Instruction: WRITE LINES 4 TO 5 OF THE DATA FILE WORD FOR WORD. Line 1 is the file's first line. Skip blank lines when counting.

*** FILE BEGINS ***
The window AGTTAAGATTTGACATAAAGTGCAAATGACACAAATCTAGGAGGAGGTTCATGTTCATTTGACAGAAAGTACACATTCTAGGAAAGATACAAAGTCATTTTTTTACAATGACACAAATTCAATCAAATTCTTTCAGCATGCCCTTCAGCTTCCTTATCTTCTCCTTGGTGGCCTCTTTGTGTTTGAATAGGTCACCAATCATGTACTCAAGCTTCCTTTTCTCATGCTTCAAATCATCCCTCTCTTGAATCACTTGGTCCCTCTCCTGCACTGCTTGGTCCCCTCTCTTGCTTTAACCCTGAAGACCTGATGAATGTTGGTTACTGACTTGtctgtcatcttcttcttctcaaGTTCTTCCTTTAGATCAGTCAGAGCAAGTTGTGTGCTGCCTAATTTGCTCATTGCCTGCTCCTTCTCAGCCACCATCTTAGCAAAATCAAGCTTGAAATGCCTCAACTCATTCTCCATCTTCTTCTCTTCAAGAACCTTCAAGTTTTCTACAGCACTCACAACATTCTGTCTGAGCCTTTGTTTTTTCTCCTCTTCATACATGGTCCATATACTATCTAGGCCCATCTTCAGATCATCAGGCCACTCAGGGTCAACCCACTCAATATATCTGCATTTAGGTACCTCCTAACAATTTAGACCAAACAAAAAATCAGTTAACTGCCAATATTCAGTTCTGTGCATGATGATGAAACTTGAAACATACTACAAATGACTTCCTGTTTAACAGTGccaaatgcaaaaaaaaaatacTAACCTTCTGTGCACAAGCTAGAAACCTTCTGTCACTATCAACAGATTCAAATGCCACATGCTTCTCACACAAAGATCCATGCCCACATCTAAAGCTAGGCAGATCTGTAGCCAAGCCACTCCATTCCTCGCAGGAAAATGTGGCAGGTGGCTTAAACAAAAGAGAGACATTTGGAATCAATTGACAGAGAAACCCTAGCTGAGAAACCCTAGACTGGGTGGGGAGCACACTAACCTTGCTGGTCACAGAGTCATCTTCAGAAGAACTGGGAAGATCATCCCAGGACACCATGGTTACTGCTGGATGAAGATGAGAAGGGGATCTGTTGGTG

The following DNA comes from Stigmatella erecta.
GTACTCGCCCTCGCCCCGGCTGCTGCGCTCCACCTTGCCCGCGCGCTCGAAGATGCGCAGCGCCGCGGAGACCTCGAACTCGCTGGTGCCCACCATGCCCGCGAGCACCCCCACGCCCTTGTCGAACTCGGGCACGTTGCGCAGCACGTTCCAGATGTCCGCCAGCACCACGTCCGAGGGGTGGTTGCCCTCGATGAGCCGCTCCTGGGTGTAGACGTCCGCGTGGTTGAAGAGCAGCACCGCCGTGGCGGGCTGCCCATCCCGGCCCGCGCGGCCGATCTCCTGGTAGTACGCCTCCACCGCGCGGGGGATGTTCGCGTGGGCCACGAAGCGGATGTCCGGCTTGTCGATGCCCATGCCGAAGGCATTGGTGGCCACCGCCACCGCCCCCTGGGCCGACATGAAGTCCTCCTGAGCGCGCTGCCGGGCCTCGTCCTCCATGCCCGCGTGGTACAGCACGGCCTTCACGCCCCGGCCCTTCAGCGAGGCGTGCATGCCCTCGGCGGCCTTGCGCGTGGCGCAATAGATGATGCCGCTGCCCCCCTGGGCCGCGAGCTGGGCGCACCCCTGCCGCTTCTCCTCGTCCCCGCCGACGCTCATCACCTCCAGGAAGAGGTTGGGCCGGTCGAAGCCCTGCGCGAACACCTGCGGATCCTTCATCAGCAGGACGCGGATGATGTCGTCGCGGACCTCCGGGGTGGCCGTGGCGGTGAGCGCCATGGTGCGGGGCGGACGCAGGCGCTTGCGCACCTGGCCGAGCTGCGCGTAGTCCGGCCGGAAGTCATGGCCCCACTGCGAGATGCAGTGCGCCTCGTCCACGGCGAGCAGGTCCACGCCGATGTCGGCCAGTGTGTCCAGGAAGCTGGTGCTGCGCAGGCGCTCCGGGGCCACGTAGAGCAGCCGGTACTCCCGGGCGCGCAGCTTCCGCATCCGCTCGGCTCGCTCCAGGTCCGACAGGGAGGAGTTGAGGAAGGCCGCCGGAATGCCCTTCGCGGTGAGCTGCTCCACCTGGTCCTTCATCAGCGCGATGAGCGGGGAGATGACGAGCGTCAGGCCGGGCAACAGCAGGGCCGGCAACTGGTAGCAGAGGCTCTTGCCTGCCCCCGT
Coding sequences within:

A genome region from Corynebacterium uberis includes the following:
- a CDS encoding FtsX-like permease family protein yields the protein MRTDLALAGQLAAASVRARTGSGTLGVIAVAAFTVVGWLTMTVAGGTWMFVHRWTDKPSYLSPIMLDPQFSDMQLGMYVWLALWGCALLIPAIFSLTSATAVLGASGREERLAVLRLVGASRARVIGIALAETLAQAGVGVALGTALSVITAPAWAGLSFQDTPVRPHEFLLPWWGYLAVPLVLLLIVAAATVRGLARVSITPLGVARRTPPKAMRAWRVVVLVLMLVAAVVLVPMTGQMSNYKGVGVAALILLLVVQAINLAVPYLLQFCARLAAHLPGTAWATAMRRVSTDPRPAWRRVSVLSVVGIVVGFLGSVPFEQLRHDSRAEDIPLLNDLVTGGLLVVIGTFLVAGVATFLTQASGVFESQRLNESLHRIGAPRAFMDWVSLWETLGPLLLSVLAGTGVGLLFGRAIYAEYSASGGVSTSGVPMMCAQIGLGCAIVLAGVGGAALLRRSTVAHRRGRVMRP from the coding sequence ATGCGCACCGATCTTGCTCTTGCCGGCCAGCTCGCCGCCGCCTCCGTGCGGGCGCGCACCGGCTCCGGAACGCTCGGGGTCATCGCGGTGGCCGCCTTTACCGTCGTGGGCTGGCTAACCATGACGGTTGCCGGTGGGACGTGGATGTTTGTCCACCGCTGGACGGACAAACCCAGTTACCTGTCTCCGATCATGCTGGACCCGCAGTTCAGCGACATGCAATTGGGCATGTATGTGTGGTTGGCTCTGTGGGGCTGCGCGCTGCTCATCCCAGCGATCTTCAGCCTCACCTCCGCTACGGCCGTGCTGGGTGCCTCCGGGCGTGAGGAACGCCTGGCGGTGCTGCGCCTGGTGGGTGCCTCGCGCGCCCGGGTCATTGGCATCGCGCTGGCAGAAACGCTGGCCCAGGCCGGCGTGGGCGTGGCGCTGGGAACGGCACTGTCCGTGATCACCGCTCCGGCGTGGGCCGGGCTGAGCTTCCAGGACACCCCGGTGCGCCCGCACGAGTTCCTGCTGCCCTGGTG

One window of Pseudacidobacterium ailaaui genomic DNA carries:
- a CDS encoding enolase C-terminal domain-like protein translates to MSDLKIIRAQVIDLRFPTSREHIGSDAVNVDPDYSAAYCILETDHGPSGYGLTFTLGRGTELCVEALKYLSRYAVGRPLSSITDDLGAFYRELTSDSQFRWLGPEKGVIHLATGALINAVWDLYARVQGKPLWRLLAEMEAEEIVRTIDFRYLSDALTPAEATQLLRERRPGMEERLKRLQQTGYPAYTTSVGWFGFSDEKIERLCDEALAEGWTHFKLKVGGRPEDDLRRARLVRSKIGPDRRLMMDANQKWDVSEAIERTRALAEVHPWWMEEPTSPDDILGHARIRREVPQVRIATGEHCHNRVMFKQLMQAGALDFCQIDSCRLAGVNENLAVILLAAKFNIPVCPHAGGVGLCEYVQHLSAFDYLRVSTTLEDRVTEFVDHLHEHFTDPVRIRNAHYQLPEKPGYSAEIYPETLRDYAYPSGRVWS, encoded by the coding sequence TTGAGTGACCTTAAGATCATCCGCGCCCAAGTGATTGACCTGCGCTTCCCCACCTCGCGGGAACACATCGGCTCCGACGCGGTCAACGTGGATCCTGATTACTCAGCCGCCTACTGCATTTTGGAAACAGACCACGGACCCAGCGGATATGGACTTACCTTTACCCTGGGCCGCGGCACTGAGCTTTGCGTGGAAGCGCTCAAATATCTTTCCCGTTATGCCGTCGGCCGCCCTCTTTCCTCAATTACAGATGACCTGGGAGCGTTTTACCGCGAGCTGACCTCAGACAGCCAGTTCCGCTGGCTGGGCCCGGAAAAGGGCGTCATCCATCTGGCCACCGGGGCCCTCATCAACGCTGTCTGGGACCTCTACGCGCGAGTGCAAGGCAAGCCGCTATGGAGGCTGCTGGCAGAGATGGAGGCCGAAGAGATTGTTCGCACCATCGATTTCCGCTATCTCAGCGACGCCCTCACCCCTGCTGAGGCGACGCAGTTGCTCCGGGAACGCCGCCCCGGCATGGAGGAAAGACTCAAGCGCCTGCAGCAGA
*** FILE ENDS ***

Coding sequences within:

A genome region from Corynebacterium uberis includes the following: